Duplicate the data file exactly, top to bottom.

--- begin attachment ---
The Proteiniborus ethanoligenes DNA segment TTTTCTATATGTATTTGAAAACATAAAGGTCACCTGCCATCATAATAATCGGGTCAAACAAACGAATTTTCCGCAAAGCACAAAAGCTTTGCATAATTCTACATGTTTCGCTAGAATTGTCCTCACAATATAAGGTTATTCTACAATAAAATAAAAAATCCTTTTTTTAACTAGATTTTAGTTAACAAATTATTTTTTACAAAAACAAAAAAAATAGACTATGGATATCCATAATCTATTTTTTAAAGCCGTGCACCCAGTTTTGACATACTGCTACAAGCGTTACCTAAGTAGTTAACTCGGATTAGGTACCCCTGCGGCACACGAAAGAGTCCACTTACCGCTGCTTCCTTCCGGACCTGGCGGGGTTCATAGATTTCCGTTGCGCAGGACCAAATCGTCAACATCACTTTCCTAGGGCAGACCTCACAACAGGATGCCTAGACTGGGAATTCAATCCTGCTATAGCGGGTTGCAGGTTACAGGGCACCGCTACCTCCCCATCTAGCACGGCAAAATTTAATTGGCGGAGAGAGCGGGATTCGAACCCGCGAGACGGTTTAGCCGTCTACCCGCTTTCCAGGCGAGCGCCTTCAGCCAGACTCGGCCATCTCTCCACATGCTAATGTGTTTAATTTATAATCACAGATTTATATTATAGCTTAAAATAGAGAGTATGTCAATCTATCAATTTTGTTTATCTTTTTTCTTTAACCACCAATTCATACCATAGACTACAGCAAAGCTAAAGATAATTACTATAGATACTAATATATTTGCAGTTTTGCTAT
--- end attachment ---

The Proteiniborus ethanoligenes DNA segment TTTTCTATATGTATTTGAAAACATAAAGGTCACCTGCCATCATAATAATCGGGTCAAACAAACGAATTTTCCGCAAAGCACAAAAGCTTTGCATAATTCTACATGTTTCGCTAGAATTGTCCTCACAATATAAGGTTATTCTACAATAAAATAAAAAATCCTTTTTTTAACTAGATTTTAGTTAACAAATTATTTTTTACAAAAACAAAAAAAATAGACTATGGATATCCATAATCTATTTTTTAAAGCCGTGCACCCAGTTTTGACATACTGCTACAAGCGTTACCTAAGTAGTTAACTCGGATTAGGTACCCCTGCGGCACACGAAAGAGTCCACTTACCGCTGCTTCCTTCCGGACCTGGCGGGGTTCATAGATTTCCGTTGCGCAGGACCAAATCGTCAACATCACTTTCCTAGGGCAGACCTCACAACAGGATGCCTAGACTGGGAATTCAATCCTGCTATAGCGGGTTGCAGGTTACAGGGCACCGCTACCTCCCCATCTAGCACGGCAAAATTTAATTGGCGGAGAGAGCGGGATTCGAACCCGCGAGACGGTTTAGCCGTCTACCCGCTTTCCAGGCGAGCGCCTTCAGCCAGACTCGGCCATCTCTCCACATGCTAATGTGTTTAATTTATAATCACAGATTTATATTATAGCTTAAAATAGAGAGTATGTCAATCTATCAATTTTGTTTATCTTTTTTCTTTAACCACCAATTCATACCATAGACTACAGCAAAGCTAAAGATAATTACTATAGATACTAATATATTTGCAGTTTTGCTAT